The water jet cutting system works best for larger sample cutting runs, where the labor time with circular blade cutting may be prohibitive. The O.D. of a sample material can easily be precisely adjusted with this method for special test or material circumstances. A fine water jet operating with a slow feed rate can produce excellent test samples from most materials in a fairly short period. This approach also can have problems cutting some materials of a tough, fibrous nature, or a very flimsy nature. The sides of specimens over 1 inch thick can sometimes become slightly ragged due to a loss of precision in the water jet when making deeper cuts. Also, time must be allotted for the specimens to dry, assuming that post cut shrinkage of the material is not a problem for test cell fit.
The die blade / stamping press method is used for materials that are unsuitable for the first two methods. This includes materials of a tough fibrous, or a very flimsy nature. A sharp die blade can produce good specimens from such materials. The drawbacks include the possibility of
concave edges on some materials, particularly some flexible foams, and a possible lack of precision in controlling the O.D. compared with the other two methods. This method is frequently very good for cutting low density fiberglass materials of reasonable thickness, where edge shape distortion is less of a problem.
4 TEST SPECIMEN CRITERIA
The test specimens that are cut from a material sample sheet should meet the following specifications:
1. The specimen geometry should be that of a uniform concentric cylinder.
2. The front and rear faces of a specimen should be as flat and parallel as possible.
3. The test specimen should have very straight, smooth sides without any rough edges or protrusions.
4. Test specimens with a facing should be cut such that the facing does not in any way protrude beyond the edge of the specimen body.
5. Test specimens with an adhesive backing should not have any protrusions of the adhesive that will hinder a very smooth insertion of the specimen into the test cell.
6. The specimen should have a diameter such that the sample fits into the test cell with only the slightest physical drag. Specimens that fit tightly or loosely can tend to produce errors or inconsistencies in measurement, particularly with facings. The ideal specimen would have only enough friction in the cell to just avoid moving if the specimen holder were turned upside down.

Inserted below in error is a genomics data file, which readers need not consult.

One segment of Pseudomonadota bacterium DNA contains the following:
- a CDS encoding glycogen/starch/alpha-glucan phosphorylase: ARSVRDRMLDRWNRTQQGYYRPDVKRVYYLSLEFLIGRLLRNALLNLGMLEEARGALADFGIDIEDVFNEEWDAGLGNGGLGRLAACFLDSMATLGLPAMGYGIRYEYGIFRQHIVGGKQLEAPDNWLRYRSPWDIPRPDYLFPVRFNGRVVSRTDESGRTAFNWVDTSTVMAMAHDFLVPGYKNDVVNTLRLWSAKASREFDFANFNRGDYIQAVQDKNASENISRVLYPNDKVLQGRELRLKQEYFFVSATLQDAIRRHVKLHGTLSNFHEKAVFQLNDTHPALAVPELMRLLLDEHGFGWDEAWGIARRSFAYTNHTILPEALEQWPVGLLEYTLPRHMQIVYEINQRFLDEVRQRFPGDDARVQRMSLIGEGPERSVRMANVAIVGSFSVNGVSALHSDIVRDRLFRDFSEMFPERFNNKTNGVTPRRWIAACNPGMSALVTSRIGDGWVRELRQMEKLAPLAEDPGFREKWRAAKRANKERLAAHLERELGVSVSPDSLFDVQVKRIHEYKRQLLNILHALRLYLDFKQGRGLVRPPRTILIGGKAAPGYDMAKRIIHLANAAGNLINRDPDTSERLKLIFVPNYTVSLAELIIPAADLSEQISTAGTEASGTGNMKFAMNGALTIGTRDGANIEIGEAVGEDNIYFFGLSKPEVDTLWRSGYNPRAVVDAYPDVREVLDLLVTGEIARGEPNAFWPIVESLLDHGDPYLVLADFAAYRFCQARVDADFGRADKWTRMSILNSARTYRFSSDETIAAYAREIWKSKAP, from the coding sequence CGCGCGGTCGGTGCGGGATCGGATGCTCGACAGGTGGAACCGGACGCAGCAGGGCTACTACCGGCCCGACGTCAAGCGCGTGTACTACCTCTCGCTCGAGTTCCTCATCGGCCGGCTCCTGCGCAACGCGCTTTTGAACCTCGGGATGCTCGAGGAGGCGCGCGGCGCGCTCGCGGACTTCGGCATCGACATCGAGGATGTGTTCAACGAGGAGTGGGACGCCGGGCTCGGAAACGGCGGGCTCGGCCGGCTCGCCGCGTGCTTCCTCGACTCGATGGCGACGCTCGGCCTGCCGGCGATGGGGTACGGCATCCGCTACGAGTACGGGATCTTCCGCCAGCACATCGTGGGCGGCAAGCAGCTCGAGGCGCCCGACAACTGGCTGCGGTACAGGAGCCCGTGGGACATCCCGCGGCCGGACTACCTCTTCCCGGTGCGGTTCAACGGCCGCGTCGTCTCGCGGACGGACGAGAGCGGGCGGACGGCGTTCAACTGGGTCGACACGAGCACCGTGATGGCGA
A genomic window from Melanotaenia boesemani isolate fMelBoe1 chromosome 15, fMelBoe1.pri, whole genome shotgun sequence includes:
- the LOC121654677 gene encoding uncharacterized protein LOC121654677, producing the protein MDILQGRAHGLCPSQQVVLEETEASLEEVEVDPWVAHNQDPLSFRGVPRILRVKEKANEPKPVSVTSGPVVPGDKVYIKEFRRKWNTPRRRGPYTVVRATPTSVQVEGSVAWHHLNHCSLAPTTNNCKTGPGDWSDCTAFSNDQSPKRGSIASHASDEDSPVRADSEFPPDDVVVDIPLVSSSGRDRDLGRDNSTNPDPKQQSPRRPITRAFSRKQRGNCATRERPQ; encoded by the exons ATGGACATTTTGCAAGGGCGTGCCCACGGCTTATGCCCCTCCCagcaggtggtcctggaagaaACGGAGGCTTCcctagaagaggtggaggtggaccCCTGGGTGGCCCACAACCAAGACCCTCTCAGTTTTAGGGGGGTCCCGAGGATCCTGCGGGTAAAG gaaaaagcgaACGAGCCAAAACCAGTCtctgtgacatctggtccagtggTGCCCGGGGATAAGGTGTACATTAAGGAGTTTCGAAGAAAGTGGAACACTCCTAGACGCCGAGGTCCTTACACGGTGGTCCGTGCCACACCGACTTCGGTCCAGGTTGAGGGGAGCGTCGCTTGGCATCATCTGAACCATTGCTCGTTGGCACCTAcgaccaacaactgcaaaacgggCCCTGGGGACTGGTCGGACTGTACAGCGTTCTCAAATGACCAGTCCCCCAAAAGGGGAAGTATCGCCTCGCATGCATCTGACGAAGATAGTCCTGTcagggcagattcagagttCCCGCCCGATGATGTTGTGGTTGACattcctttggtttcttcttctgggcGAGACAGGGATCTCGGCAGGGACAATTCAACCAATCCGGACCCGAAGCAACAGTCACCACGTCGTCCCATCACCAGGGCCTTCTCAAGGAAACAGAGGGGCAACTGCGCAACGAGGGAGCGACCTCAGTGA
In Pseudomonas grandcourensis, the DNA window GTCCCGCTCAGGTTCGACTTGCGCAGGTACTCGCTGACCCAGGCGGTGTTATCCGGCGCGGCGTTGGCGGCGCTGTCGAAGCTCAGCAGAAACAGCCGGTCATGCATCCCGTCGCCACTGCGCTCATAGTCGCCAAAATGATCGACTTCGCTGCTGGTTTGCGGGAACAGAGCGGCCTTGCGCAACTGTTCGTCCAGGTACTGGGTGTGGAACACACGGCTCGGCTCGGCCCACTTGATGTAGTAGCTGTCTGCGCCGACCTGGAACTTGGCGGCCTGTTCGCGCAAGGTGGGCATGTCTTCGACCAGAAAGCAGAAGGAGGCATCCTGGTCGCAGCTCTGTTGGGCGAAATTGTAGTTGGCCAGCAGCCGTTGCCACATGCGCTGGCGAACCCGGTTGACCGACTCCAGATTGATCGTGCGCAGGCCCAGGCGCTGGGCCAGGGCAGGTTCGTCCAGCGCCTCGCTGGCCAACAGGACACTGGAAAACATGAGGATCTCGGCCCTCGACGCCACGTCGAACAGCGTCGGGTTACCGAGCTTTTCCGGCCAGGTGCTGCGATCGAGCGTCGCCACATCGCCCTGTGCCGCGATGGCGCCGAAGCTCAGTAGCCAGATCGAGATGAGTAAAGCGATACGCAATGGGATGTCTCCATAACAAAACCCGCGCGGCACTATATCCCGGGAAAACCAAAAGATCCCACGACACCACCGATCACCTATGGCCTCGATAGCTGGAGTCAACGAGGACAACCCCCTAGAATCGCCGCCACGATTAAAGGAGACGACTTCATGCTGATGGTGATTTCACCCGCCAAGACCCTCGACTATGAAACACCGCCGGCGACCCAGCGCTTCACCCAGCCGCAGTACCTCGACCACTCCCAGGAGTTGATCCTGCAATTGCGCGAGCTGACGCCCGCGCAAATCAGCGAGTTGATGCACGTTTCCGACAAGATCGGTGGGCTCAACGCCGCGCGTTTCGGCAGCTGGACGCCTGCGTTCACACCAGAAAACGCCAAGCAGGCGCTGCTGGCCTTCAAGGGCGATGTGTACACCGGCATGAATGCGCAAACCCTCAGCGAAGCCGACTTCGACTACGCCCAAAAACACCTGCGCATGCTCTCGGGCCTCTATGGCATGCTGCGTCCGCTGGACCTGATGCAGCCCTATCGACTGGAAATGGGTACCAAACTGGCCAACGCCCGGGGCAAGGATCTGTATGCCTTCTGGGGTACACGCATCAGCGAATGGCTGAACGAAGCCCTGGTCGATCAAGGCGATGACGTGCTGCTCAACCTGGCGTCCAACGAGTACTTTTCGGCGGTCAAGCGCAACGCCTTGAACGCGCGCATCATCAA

Figure 3 shows a comparison between die punching and rotating blade cutting of the same 1 inch acoustic foam material, illustrating the undesirable geometry issues that can occur with a poorly chosen and applied cutting technique.
5 TEST SPECIMEN MOUNTING
The actual mounting of test specimens in the test cell is a very important step in obtaining good test results. Most impedance test cells are round, and have an adjustable rear plate to accommodate various thicknesses. This plate should be adjusted to a level slightly deeper than the specimen height before insertion of the specimen. Test samples usually are either plain, or pressure sensitive adhesive backed. If a rear adhesive is present, then a light coat of WD40 (or similar) on the rear cell plate will make it easier to remove the sample from the back plate after testing. With either case, there is a simple method of inserting a specimen into the test cell.
For insertion, the cell tube should be vertical, and the specimen should be slowly and gently pushed down into the cell, allowing the specimen to self center in the circular cell as it approaches the back plate. When the specimen contacts the rear plate, only a slight amount of pressure should be put on the face of the specimen to insure that there are no rear air gaps, and that specimens with a rear adhesive have ample adhesion to the plate. When the sample is
properly placed in the cell, the back plate can be moved forward to a point where the specimen face is flush with the front cell lip to complete the mounting. When the mounting is completed, the way that the sample rests in the cell should be examined. The sample should have the following characteristics as it sits in the cell: